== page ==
Not everyone can say they have a map on their dinner table.
Over the years our homeschooling has morphed into a lifestyle. When it comes to homeschooling styles and curriculum, I think I’ve tried them all. It took me several years to realize that not EVERY subject has to have its own curriculum and lesson plans. The area of geography is one of those.
Quick Disclaimer: If you want your child to win geography bees, then you will need to do more than what I talk about here. Okay? Good.
One of the hardest things for me as a kid, besides keeping names and dates straight in history, was geography.
Where is Bolivia in relation to me? Are China and Japan part of the same country? Don’t laugh, because I really struggled with keeping the world straight, in my head. That was the trouble though.
It was all in my head and rarely where I could see it.
I can remember using maps now and then, but we never had one where it could be seen, and it seemed that the majority of my school years were spent studying the United States. And not much has changed since then.
My husband dislikes our house looking like a school.
As a result, we can’t hang anything up. One day, after we had spent the entire afternoon studying the colonies, I left the laminated world map on the table because the kids were interested in it. We ate dinner with the big map on the table, and my husband started playing a “Find the Capital” game with the kids.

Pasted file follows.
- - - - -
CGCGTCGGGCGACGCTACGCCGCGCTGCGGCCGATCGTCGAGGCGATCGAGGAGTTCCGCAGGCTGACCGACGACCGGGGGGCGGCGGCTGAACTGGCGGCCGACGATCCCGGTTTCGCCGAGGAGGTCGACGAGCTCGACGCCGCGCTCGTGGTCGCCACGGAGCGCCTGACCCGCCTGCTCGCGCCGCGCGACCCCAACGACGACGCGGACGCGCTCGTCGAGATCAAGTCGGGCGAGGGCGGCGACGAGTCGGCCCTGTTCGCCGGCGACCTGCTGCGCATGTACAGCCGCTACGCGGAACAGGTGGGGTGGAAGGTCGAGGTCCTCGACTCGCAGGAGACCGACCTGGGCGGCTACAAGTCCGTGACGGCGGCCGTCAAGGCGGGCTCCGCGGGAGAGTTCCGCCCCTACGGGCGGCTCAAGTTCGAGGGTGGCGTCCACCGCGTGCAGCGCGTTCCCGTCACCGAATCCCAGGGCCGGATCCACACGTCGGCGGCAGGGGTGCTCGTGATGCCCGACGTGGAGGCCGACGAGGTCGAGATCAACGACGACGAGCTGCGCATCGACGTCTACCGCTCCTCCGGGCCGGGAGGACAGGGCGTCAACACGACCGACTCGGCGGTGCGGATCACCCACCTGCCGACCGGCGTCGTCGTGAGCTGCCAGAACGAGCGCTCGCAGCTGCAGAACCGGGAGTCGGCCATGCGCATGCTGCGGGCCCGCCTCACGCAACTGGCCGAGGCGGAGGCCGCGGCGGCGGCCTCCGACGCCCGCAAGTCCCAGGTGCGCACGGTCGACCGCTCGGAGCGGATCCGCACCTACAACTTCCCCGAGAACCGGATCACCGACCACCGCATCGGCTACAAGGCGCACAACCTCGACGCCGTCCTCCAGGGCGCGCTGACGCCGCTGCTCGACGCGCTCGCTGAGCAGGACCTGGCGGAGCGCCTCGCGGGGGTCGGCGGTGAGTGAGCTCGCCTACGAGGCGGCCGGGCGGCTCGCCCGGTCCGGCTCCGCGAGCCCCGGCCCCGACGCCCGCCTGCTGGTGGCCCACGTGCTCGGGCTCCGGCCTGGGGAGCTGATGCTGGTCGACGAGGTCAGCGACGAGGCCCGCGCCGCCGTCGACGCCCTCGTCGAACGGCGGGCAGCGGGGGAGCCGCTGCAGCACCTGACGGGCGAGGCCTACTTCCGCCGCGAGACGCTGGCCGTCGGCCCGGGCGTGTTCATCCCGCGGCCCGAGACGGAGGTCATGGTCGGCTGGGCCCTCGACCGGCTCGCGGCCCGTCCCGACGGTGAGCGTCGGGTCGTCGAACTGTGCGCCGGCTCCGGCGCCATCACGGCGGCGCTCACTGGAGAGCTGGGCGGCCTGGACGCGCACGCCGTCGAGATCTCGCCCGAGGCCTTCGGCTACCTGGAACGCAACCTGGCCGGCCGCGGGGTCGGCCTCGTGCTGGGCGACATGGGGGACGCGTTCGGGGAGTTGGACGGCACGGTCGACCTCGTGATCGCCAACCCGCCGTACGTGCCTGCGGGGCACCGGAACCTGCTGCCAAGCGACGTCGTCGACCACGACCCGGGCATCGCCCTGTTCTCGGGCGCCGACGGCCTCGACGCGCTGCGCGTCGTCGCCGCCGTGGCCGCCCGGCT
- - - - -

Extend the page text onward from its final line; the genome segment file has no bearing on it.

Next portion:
The rules for the capital game are simple: Someone names a capital (or a state/country), and everyone else has to find the state (or capital) for it. The big rule here is that the caller can’t name a place that is under someone’s plate. It has to be visible during the meal.
This was my dining room table.
Everyone had so much fun, finding different places on the map, that my husband suggested we leave the map on the table.
I just slid it under the clear vinyl and there it stayed. I have swapped it out, depending on what we’re studying. Sometimes the US map is there, and sometimes the World map. No matter what, they were there for easy reference.
Last year, I realized that my 13-year-old maps are outdated and needed to be replaced, so I bought new ones. They are smaller, which allows them to both be on the table at the same time.
This is the table with our new maps.
Our kids have learned their way around a map.
Without even trying, they have memorized a lot of state capitals and learned where to find them, just by playing a made-up meal time geography game. We still do this periodically and find that the review helps them a lot. I’d be lying if I said it didn’t help US too!
Another benefit of the maps being on the table is that they are available, all the time.
Kids will naturally read whatever is handy, and enjoy looking at colorful pictures. Our maps are colorful, and I often find one or more kids just looking at the map while they eat their breakfast.
They probably won’t win a geography bee, but there is definitely something to be said for familiarity leading to interest.